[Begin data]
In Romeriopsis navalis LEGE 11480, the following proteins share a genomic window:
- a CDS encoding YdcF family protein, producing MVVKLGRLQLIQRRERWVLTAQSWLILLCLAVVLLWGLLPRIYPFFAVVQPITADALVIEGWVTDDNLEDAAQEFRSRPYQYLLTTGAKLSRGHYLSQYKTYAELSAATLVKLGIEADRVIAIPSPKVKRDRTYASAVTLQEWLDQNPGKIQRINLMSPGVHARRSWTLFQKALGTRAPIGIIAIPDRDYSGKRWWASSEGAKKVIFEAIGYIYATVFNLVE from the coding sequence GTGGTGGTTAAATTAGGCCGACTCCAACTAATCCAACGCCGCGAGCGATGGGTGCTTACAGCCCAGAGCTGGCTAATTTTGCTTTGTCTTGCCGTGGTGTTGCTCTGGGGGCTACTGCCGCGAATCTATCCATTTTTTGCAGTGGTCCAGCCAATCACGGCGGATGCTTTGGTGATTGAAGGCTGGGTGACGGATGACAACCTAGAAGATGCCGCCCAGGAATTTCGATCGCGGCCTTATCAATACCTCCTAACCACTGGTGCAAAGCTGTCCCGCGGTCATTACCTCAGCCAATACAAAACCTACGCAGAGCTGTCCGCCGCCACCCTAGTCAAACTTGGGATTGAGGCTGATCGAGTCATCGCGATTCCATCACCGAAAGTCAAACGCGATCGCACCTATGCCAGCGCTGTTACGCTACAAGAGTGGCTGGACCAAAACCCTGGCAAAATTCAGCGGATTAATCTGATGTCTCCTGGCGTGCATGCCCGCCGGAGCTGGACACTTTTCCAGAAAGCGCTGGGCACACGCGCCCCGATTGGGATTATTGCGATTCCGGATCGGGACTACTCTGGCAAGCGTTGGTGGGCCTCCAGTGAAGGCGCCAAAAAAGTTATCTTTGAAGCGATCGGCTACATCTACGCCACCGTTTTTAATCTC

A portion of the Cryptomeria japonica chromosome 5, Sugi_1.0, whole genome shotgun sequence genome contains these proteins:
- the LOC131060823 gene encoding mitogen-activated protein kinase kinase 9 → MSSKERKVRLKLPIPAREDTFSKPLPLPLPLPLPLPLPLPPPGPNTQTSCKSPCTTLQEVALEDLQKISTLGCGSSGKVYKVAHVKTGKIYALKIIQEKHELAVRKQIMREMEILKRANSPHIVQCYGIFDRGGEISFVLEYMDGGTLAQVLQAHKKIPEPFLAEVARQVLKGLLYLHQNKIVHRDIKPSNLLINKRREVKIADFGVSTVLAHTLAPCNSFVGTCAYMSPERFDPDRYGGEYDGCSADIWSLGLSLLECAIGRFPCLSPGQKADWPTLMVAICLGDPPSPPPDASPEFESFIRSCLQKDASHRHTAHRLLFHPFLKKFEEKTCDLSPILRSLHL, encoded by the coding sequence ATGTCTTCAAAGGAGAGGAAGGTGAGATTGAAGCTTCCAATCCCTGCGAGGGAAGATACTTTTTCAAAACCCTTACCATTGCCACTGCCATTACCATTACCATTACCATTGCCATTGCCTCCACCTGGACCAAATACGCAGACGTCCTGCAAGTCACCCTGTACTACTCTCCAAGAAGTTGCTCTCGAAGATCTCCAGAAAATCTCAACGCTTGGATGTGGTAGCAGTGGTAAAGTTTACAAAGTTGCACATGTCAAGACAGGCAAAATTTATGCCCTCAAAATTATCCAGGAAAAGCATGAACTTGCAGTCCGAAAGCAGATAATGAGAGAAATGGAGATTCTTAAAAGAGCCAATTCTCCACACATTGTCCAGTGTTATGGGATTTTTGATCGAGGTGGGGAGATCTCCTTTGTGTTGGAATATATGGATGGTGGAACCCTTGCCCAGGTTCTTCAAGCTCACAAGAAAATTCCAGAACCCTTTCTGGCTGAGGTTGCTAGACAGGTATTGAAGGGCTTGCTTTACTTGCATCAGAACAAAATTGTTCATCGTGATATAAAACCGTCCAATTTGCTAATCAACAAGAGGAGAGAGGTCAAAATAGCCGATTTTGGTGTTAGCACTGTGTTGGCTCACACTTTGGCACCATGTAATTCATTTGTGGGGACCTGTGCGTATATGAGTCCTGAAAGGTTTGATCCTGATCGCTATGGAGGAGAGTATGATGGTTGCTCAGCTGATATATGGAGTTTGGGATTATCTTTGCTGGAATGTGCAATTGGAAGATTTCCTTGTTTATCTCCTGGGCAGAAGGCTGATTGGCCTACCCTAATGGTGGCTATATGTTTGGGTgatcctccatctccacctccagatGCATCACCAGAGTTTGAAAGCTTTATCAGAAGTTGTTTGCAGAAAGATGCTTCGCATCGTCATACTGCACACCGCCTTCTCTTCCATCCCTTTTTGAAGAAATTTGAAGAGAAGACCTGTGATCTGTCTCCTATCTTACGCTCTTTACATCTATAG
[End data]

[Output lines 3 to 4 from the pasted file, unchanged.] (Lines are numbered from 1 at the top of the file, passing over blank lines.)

A portion of the Cryptomeria japonica chromosome 5, Sugi_1.0, whole genome shotgun sequence genome contains these proteins:
- the LOC131060823 gene encoding mitogen-activated protein kinase kinase 9 → MSSKERKVRLKLPIPAREDTFSKPLPLPLPLPLPLPLPLPPPGPNTQTSCKSPCTTLQEVALEDLQKISTLGCGSSGKVYKVAHVKTGKIYALKIIQEKHELAVRKQIMREMEILKRANSPHIVQCYGIFDRGGEISFVLEYMDGGTLAQVLQAHKKIPEPFLAEVARQVLKGLLYLHQNKIVHRDIKPSNLLINKRREVKIADFGVSTVLAHTLAPCNSFVGTCAYMSPERFDPDRYGGEYDGCSADIWSLGLSLLECAIGRFPCLSPGQKADWPTLMVAICLGDPPSPPPDASPEFESFIRSCLQKDASHRHTAHRLLFHPFLKKFEEKTCDLSPILRSLHL, encoded by the coding sequence ATGTCTTCAAAGGAGAGGAAGGTGAGATTGAAGCTTCCAATCCCTGCGAGGGAAGATACTTTTTCAAAACCCTTACCATTGCCACTGCCATTACCATTACCATTACCATTGCCATTGCCTCCACCTGGACCAAATACGCAGACGTCCTGCAAGTCACCCTGTACTACTCTCCAAGAAGTTGCTCTCGAAGATCTCCAGAAAATCTCAACGCTTGGATGTGGTAGCAGTGGTAAAGTTTACAAAGTTGCACATGTCAAGACAGGCAAAATTTATGCCCTCAAAATTATCCAGGAAAAGCATGAACTTGCAGTCCGAAAGCAGATAATGAGAGAAATGGAGATTCTTAAAAGAGCCAATTCTCCACACATTGTCCAGTGTTATGGGATTTTTGATCGAGGTGGGGAGATCTCCTTTGTGTTGGAATATATGGATGGTGGAACCCTTGCCCAGGTTCTTCAAGCTCACAAGAAAATTCCAGAACCCTTTCTGGCTGAGGTTGCTAGACAGGTATTGAAGGGCTTGCTTTACTTGCATCAGAACAAAATTGTTCATCGTGATATAAAACCGTCCAATTTGCTAATCAACAAGAGGAGAGAGGTCAAAATAGCCGATTTTGGTGTTAGCACTGTGTTGGCTCACACTTTGGCACCATGTAATTCATTTGTGGGGACCTGTGCGTATATGAGTCCTGAAAGGTTTGATCCTGATCGCTATGGAGGAGAGTATGATGGTTGCTCAGCTGATATATGGAGTTTGGGATTATCTTTGCTGGAATGTGCAATTGGAAGATTTCCTTGTTTATCTCCTGGGCAGAAGGCTGATTGGCCTACCCTAATGGTGGCTATATGTTTGGGTgatcctccatctccacctccagatGCATCACCAGAGTTTGAAAGCTTTATCAGAAGTTGTTTGCAGAAAGATGCTTCGCATCGTCATACTGCACACCGCCTTCTCTTCCATCCCTTTTTGAAGAAATTTGAAGAGAAGACCTGTGATCTGTCTCCTATCTTACGCTCTTTACATCTATAG